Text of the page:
She is married to Oluwemimo Ogunde, a Senior Advocate of Nigeria – son of foremost Nigerian actor and playwright, Hubert Ogunde. The husband, who is the principal counsel of The Latter House Chambers, was a former attorney general and commissioner for justice in Ogun State. Their paths crossed at a literary and debating event when Ogunde was just a teenager and subsequently when she finished secondary school.

    On whether her husband is comfortable seeing her mingling with prominent people as she discharges her duties as an advertising practitioner, Ogunde said there has not been any problem with that because of confidence, trust, and faith they have in each other and the fact that they have been together since their teenage years.

    At what time did it occur to her to start her own agency? Ogunde paused and smiled before giving her an answer. She went on to state that while at Magnum Gold, she knew she wanted to run her own business. Her first impression was that doing so would allow her to have more time for the home front but she was soon to be proved wrong.

    “Forget it, the journey of an entrepreneur; it takes all of you. If you are not careful,” she said.

    Speaking on her company’s staying power in the industry, Ogunde said what has kept the firm going through the ability to initiate and create.

    “As an entrepreneur, you must be a reader – a reader of trends, of opportunities, of people, and of yourself. It is important you read the people where are they, what are they doing, and what is occupying their time. For example, we saw the importance of the social media and knew we had to look for ways of engaging the kind of people we want. We don’t hesitate; we move ahead. You must also be ready to respond to change; you must embrace it. The sector is so dynamic and lively. Don’t close your mind. Love it; embrace new things even if it appears odd and crazy. Learn about it and find out how it can work for your client,” she advised.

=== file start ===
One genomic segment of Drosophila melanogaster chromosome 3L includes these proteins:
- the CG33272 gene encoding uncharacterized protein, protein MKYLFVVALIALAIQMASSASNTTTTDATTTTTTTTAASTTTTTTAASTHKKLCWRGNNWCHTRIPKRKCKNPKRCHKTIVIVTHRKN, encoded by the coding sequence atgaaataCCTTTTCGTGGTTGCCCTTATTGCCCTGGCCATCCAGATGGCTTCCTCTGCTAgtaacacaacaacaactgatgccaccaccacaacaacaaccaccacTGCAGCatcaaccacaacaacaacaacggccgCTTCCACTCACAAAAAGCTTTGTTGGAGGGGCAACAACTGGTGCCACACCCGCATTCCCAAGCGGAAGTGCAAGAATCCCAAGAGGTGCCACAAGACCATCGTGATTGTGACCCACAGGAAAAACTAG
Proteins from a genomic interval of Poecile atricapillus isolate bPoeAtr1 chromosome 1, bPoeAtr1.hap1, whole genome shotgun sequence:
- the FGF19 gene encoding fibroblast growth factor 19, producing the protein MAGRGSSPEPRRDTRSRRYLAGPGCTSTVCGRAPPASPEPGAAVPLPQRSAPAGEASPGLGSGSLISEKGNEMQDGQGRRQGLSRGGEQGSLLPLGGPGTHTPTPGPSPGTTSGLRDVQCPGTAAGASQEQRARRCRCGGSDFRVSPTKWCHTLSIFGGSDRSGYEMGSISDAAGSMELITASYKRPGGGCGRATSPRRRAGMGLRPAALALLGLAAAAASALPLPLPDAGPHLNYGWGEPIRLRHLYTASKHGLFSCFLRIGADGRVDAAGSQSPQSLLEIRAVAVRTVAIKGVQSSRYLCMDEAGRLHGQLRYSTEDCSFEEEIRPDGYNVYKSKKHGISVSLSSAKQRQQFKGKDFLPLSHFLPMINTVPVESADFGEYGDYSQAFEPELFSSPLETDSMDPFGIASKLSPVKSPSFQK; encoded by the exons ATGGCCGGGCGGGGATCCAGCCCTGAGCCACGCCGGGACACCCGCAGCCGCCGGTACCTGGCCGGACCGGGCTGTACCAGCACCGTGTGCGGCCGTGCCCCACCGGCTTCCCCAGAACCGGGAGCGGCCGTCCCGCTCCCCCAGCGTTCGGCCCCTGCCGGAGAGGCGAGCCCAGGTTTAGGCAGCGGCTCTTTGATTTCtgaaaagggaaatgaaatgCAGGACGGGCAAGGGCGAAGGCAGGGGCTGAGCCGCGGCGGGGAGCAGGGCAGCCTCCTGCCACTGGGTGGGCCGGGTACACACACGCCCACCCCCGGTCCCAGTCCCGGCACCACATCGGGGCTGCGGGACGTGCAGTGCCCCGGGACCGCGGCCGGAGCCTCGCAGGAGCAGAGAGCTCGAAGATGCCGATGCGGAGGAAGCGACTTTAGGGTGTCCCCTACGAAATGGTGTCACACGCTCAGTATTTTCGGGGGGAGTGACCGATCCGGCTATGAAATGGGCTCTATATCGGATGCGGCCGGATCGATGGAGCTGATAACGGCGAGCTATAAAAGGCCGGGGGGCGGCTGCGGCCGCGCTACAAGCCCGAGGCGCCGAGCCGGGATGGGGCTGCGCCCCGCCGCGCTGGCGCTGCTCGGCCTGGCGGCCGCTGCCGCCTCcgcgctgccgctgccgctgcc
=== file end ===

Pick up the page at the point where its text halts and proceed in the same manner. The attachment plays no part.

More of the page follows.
Asked if she is planning to retire anytime soon, she replied: “I have too many projects lined up to think of. You know I recently got certified as a trainer, coach, speaker with the John Maxwell Team. I am now an executive director with the John Maxwell Team and it is opening up for me another world entirely. With my skills as a marketing communication professional and with other colleagues we are unveiling very soon various programmes designed to re-orientate citizens of our beloved nation, Nigeria.

    “Project Nigeria is on my mind and I intend to be at the forefront in transforming Nigeria at various levels. It is about vision; it is about passion.

    It is about the desire to give people a better life. I don’t think retirement is on the radar at all, though I love the sound – speaks of serenity, beach side, travels and other interesting places.”